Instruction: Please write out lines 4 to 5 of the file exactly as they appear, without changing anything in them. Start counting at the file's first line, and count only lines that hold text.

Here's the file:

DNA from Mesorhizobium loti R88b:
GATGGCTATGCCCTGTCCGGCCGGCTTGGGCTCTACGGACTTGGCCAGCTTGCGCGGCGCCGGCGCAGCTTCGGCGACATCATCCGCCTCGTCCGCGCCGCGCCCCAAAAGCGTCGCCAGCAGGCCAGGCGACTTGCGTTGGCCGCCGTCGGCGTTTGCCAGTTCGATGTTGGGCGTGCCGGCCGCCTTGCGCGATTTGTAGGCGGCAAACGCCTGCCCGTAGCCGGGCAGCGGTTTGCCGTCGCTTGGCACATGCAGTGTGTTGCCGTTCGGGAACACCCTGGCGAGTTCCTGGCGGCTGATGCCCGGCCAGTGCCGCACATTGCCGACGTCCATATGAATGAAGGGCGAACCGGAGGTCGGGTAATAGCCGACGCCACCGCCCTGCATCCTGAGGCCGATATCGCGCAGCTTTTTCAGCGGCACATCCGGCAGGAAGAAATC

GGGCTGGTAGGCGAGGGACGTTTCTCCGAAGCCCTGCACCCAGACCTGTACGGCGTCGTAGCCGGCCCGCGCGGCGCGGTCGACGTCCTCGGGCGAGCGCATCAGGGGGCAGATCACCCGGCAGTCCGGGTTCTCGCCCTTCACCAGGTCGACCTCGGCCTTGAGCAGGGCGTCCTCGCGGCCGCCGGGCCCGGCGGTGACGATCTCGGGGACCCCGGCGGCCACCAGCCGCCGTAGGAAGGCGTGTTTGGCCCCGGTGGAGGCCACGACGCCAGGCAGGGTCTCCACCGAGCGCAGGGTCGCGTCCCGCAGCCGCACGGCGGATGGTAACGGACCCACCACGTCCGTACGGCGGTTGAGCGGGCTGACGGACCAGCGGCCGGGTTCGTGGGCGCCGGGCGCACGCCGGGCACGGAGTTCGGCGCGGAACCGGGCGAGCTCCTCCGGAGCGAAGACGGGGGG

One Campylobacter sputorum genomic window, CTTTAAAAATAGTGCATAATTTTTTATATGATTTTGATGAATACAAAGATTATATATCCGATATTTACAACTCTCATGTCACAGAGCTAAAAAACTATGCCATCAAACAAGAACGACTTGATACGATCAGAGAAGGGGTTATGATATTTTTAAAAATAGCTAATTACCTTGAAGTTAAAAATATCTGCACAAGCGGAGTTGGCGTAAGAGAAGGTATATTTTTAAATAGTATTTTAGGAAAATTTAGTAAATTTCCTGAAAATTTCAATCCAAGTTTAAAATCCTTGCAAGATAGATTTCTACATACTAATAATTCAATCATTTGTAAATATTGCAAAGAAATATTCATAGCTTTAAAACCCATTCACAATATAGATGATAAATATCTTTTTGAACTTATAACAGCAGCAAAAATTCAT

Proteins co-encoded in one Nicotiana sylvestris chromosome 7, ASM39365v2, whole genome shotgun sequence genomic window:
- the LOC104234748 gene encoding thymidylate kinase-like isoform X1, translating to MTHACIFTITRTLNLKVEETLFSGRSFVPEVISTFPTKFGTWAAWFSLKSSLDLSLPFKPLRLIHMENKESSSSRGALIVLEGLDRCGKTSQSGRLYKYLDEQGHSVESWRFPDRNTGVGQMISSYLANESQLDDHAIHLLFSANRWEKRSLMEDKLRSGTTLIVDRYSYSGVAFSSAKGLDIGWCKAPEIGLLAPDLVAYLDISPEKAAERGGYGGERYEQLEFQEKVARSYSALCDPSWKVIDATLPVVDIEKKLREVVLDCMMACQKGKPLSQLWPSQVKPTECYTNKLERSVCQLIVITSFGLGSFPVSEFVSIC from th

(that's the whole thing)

One Campylobacter sputorum genomic window, CTTTAAAAATAGTGCATAATTTTTTATATGATTTTGATGAATACAAAGATTATATATCCGATATTTACAACTCTCATGTCACAGAGCTAAAAAACTATGCCATCAAACAAGAACGACTTGATACGATCAGAGAAGGGGTTATGATATTTTTAAAAATAGCTAATTACCTTGAAGTTAAAAATATCTGCACAAGCGGAGTTGGCGTAAGAGAAGGTATATTTTTAAATAGTATTTTAGGAAAATTTAGTAAATTTCCTGAAAATTTCAATCCAAGTTTAAAATCCTTGCAAGATAGATTTCTACATACTAATAATTCAATCATTTGTAAATATTGCAAAGAAATATTCATAGCTTTAAAACCCATTCACAATATAGATGATAAATATCTTTTTGAACTTATAACAGCAGCAAAAATTCAT

Proteins co-encoded in one Nicotiana sylvestris chromosome 7, ASM39365v2, whole genome shotgun sequence genomic window: